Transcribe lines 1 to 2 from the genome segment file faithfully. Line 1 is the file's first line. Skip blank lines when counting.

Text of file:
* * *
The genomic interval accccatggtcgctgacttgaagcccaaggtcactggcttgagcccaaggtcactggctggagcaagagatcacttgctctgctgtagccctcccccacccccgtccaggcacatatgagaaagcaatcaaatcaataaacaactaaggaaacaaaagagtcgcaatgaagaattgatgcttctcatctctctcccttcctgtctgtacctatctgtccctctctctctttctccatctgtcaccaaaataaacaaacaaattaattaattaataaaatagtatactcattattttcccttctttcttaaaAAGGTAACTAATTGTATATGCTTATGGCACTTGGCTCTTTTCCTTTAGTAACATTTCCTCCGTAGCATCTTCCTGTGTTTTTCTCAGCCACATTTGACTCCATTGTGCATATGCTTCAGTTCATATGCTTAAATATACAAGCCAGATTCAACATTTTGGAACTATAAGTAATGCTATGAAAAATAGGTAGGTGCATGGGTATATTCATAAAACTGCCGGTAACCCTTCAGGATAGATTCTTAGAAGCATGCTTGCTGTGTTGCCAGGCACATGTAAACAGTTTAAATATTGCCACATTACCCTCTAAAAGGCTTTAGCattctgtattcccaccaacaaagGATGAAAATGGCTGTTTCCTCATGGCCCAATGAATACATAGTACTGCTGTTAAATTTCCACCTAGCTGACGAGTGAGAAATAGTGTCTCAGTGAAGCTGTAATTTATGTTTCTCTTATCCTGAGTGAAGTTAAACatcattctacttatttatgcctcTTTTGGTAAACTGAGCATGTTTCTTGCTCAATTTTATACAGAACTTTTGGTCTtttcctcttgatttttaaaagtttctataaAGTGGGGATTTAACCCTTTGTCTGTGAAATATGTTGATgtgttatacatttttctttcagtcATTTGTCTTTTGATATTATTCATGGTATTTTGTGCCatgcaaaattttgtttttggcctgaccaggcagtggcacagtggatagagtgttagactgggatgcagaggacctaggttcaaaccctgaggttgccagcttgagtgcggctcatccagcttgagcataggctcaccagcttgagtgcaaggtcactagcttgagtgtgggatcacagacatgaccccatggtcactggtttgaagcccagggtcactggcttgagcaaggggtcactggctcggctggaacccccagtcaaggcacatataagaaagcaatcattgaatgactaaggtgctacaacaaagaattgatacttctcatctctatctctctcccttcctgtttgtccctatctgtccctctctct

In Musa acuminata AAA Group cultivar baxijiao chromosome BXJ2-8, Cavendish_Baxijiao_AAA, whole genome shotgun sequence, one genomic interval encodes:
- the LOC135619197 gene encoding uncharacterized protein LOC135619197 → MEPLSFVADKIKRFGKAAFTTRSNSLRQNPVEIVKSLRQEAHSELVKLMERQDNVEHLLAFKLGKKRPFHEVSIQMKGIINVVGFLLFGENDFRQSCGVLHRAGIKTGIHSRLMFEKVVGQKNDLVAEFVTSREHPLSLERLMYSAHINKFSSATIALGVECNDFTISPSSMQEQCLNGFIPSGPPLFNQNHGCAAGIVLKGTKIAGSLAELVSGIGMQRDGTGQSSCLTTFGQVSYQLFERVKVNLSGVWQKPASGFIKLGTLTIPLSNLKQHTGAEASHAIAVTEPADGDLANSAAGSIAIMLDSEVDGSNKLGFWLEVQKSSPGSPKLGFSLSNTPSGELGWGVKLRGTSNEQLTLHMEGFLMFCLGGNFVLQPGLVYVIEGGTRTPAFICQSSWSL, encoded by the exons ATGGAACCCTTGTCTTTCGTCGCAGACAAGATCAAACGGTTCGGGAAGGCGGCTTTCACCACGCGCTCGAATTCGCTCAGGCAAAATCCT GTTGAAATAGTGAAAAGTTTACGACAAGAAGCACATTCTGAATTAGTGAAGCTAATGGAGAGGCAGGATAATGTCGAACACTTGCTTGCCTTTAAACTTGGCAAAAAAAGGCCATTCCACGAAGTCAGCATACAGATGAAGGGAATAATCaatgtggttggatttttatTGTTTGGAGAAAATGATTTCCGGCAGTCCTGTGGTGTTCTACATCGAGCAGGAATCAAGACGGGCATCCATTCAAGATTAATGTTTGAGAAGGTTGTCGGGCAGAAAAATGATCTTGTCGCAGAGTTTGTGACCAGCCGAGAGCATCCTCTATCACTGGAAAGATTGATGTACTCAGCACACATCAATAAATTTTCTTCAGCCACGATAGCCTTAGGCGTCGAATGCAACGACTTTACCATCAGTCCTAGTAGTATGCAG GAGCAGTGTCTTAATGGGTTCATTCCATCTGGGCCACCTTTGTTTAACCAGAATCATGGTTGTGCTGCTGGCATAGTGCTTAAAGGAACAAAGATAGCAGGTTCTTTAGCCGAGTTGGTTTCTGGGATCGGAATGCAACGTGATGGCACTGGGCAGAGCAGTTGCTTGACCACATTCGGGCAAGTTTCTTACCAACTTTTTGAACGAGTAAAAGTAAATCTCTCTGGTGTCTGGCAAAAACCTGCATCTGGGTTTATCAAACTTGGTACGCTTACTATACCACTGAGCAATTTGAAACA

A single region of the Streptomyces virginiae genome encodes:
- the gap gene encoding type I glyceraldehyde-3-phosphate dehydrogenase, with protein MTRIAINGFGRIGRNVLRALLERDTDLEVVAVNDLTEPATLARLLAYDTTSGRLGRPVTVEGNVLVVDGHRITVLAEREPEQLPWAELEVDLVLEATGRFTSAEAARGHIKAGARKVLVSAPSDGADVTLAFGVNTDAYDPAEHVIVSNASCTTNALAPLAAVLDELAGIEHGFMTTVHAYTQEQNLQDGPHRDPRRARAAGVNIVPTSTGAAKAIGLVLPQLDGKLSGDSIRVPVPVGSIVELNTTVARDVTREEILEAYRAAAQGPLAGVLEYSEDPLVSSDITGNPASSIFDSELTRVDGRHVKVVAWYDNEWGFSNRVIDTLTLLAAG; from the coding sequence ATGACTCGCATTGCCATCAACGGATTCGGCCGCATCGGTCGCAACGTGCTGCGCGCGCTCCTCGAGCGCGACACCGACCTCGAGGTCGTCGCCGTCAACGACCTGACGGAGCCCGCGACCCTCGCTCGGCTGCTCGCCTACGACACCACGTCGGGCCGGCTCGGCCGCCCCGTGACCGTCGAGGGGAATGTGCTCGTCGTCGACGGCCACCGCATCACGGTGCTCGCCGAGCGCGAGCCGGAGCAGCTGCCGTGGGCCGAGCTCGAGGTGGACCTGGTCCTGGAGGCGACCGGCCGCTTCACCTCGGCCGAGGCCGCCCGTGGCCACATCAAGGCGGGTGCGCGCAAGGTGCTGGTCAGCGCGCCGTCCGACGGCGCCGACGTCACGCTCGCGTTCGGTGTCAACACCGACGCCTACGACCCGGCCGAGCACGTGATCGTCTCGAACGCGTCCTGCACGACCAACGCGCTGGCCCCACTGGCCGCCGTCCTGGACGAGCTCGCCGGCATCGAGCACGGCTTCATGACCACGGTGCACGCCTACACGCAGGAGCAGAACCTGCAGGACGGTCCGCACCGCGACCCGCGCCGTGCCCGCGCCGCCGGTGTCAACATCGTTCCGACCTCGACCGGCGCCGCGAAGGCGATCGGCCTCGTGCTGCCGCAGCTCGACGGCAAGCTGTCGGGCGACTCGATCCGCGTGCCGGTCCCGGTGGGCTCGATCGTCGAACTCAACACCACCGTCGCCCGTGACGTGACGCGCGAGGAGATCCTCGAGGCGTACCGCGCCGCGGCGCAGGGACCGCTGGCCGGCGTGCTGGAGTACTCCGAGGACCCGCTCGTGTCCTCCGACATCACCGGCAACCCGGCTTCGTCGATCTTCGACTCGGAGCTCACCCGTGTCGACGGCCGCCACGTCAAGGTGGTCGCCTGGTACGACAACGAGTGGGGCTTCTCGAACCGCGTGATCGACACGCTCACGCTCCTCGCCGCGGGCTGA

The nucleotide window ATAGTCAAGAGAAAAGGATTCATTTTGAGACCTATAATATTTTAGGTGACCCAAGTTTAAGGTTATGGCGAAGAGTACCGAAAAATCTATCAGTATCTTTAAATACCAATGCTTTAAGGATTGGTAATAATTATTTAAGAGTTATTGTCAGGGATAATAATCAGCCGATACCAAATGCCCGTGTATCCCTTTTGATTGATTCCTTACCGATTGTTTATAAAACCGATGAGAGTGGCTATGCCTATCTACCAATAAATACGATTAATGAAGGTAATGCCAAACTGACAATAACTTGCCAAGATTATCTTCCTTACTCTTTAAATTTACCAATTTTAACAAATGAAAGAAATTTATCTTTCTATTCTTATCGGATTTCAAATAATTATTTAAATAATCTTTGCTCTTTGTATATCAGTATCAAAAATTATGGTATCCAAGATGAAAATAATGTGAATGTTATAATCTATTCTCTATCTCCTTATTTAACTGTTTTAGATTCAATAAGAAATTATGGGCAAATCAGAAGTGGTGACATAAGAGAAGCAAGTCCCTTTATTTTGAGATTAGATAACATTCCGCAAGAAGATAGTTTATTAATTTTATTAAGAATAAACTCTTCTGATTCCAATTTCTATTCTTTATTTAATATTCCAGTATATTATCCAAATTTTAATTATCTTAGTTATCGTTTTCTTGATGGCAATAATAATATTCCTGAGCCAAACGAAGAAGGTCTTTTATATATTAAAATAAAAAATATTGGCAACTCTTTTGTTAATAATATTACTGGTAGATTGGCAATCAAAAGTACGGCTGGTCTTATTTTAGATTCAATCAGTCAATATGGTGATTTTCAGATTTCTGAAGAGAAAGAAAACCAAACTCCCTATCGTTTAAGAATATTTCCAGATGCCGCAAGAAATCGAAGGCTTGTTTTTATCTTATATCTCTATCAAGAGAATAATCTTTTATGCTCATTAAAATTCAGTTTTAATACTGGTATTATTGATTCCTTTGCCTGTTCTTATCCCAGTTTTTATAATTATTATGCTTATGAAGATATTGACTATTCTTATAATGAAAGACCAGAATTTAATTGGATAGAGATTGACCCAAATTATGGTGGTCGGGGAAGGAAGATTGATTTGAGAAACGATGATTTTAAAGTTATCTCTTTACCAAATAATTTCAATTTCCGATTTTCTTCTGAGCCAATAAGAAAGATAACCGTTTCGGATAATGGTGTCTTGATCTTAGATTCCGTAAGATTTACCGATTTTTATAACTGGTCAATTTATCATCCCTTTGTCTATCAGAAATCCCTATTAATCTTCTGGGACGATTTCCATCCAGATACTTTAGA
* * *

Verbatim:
The genomic interval accccatggtcgctgacttgaagcccaaggtcactggcttgagcccaaggtcactggctggagcaagagatcacttgctctgctgtagccctcccccacccccgtccaggcacatatgagaaagcaatcaaatcaataaacaactaaggaaacaaaagagtcgcaatgaagaattgatgcttctcatctctctcccttcctgtctgtacctatctgtccctctctctctttctccatctgtcaccaaaataaacaaacaaattaattaattaataaaatagtatactcattattttcccttctttcttaaaAAGGTAACTAATTGTATATGCTTATGGCACTTGGCTCTTTTCCTTTAGTAACATTTCCTCCGTAGCATCTTCCTGTGTTTTTCTCAGCCACATTTGACTCCATTGTGCATATGCTTCAGTTCATATGCTTAAATATACAAGCCAGATTCAACATTTTGGAACTATAAGTAATGCTATGAAAAATAGGTAGGTGCATGGGTATATTCATAAAACTGCCGGTAACCCTTCAGGATAGATTCTTAGAAGCATGCTTGCTGTGTTGCCAGGCACATGTAAACAGTTTAAATATTGCCACATTACCCTCTAAAAGGCTTTAGCattctgtattcccaccaacaaagGATGAAAATGGCTGTTTCCTCATGGCCCAATGAATACATAGTACTGCTGTTAAATTTCCACCTAGCTGACGAGTGAGAAATAGTGTCTCAGTGAAGCTGTAATTTATGTTTCTCTTATCCTGAGTGAAGTTAAACatcattctacttatttatgcctcTTTTGGTAAACTGAGCATGTTTCTTGCTCAATTTTATACAGAACTTTTGGTCTtttcctcttgatttttaaaagtttctataaAGTGGGGATTTAACCCTTTGTCTGTGAAATATGTTGATgtgttatacatttttctttcagtcATTTGTCTTTTGATATTATTCATGGTATTTTGTGCCatgcaaaattttgtttttggcctgaccaggcagtggcacagtggatagagtgttagactgggatgcagaggacctaggttcaaaccctgaggttgccagcttgagtgcggctcatccagcttgagcataggctcaccagcttgagtgcaaggtcactagcttgagtgtgggatcacagacatgaccccatggtcactggtttgaagcccagggtcactggcttgagcaaggggtcactggctcggctggaacccccagtcaaggcacatataagaaagcaatcattgaatgactaaggtgctacaacaaagaattgatacttctcatctctatctctctcccttcctgtttgtccctatctgtccctctctct

In Musa acuminata AAA Group cultivar baxijiao chromosome BXJ2-8, Cavendish_Baxijiao_AAA, whole genome shotgun sequence, one genomic interval encodes: